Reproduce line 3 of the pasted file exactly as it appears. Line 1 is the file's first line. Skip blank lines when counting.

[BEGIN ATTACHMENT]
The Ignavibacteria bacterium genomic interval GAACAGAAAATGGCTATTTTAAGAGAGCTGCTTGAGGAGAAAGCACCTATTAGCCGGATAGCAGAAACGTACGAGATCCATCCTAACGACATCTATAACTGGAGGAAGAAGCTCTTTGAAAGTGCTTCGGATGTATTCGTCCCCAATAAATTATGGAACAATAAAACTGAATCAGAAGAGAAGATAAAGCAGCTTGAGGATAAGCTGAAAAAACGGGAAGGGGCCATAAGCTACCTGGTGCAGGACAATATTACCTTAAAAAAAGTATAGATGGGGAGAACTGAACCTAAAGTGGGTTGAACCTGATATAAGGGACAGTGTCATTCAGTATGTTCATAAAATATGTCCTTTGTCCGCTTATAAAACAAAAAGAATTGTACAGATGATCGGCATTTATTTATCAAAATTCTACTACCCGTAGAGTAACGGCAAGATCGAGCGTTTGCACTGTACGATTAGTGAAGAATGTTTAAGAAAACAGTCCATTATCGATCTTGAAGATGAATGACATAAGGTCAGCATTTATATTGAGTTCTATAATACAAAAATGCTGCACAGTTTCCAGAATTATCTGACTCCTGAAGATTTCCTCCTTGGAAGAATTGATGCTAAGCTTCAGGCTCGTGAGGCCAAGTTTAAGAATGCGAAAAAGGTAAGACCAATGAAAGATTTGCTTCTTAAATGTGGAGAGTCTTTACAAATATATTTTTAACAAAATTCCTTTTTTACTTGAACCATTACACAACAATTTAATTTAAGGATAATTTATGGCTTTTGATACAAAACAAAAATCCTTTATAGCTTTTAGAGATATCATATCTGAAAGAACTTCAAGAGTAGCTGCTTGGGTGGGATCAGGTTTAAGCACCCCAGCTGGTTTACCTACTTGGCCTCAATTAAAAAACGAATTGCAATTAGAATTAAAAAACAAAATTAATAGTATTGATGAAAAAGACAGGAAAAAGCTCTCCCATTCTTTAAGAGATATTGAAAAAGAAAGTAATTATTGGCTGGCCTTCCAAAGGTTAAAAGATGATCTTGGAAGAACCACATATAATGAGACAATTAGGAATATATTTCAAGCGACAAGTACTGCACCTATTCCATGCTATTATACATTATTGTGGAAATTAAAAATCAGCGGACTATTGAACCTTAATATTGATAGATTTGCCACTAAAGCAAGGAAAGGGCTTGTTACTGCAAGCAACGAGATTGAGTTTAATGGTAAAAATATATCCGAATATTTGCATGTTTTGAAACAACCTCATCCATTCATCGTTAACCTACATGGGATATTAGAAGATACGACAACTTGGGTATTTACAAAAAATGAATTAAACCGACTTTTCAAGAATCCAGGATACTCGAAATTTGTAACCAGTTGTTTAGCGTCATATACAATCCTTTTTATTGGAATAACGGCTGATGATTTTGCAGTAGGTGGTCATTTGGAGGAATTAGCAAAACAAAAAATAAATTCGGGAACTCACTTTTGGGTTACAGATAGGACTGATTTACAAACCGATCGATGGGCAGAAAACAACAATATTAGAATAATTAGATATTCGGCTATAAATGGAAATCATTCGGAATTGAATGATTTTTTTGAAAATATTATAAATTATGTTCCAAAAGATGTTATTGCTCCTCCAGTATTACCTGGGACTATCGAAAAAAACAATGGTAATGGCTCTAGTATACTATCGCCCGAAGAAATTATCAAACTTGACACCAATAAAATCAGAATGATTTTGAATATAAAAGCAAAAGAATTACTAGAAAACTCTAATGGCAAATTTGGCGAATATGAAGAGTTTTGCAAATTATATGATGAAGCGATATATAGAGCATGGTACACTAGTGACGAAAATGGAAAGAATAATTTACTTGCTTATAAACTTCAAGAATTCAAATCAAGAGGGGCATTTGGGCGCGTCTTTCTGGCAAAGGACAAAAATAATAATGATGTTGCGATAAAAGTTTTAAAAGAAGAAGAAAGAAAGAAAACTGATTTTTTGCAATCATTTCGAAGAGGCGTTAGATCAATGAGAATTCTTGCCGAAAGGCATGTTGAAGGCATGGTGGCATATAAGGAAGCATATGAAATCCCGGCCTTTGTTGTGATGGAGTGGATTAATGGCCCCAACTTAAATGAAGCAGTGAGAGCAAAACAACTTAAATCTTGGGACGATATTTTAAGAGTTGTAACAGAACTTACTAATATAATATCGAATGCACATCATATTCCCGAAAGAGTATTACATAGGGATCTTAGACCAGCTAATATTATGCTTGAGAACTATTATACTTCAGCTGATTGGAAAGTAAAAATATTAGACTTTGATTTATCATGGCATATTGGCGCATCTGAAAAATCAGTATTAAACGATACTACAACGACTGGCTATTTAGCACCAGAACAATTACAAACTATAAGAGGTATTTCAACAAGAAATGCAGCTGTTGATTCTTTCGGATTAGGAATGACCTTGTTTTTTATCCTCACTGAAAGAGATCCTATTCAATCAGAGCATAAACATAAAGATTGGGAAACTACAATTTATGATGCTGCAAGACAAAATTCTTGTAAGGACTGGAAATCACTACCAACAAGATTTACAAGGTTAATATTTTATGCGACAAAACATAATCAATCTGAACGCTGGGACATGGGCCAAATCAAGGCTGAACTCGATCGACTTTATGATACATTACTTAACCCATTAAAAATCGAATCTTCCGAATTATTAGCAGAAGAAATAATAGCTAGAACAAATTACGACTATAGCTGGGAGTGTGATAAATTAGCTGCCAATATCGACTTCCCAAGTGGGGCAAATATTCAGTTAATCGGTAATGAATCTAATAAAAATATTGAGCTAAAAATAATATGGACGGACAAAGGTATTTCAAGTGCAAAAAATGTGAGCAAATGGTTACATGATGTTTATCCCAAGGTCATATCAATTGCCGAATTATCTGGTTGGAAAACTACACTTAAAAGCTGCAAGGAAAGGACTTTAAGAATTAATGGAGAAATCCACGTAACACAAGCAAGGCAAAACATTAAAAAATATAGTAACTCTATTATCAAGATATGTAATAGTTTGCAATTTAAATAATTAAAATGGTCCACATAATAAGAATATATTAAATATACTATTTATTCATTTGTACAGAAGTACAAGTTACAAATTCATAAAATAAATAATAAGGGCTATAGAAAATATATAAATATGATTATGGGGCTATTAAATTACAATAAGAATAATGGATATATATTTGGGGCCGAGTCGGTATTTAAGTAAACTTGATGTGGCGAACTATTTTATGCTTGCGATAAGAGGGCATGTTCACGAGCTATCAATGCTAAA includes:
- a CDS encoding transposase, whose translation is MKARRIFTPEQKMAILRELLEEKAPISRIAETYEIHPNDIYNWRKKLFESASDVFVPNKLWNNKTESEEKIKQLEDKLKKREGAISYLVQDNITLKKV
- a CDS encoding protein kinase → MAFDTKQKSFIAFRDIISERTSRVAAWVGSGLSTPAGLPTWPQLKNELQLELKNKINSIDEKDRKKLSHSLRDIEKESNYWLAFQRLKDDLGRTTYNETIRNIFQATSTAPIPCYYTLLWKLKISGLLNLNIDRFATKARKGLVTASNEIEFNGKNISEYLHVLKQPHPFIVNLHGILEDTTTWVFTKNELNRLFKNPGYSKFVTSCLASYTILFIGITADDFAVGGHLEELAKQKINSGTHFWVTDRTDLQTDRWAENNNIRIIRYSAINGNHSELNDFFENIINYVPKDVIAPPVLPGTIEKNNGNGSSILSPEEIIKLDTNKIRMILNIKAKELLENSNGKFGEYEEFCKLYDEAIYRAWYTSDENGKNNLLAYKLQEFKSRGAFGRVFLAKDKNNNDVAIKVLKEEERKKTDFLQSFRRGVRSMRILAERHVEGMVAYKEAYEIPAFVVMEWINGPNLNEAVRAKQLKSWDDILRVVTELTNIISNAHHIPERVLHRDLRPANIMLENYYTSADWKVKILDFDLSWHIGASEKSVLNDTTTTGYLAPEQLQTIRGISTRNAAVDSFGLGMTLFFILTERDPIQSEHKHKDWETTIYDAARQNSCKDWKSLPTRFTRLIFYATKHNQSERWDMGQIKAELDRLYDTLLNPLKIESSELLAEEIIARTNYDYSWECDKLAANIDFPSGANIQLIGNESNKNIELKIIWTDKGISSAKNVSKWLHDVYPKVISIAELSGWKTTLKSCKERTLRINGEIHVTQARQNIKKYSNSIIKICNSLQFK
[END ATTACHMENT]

- a CDS encoding protein kinase → MAFDTKQKSFIAFRDIISERTSRVAAWVGSGLSTPAGLPTWPQLKNELQLELKNKINSIDEKDRKKLSHSLRDIEKESNYWLAFQRLKDDLGRTTYNETIRNIFQATSTAPIPCYYTLLWKLKISGLLNLNIDRFATKARKGLVTASNEIEFNGKNISEYLHVLKQPHPFIVNLHGILEDTTTWVFTKNELNRLFKNPGYSKFVTSCLASYTILFIGITADDFAVGGHLEELAKQKINSGTHFWVTDRTDLQTDRWAENNNIRIIRYSAINGNHSELNDFFENIINYVPKDVIAPPVLPGTIEKNNGNGSSILSPEEIIKLDTNKIRMILNIKAKELLENSNGKFGEYEEFCKLYDEAIYRAWYTSDENGKNNLLAYKLQEFKSRGAFGRVFLAKDKNNNDVAIKVLKEEERKKTDFLQSFRRGVRSMRILAERHVEGMVAYKEAYEIPAFVVMEWINGPNLNEAVRAKQLKSWDDILRVVTELTNIISNAHHIPERVLHRDLRPANIMLENYYTSADWKVKILDFDLSWHIGASEKSVLNDTTTTGYLAPEQLQTIRGISTRNAAVDSFGLGMTLFFILTERDPIQSEHKHKDWETTIYDAARQNSCKDWKSLPTRFTRLIFYATKHNQSERWDMGQIKAELDRLYDTLLNPLKIESSELLAEEIIARTNYDYSWECDKLAANIDFPSGANIQLIGNESNKNIELKIIWTDKGISSAKNVSKWLHDVYPKVISIAELSGWKTTLKSCKERTLRINGEIHVTQARQNIKKYSNSIIKICNSLQFK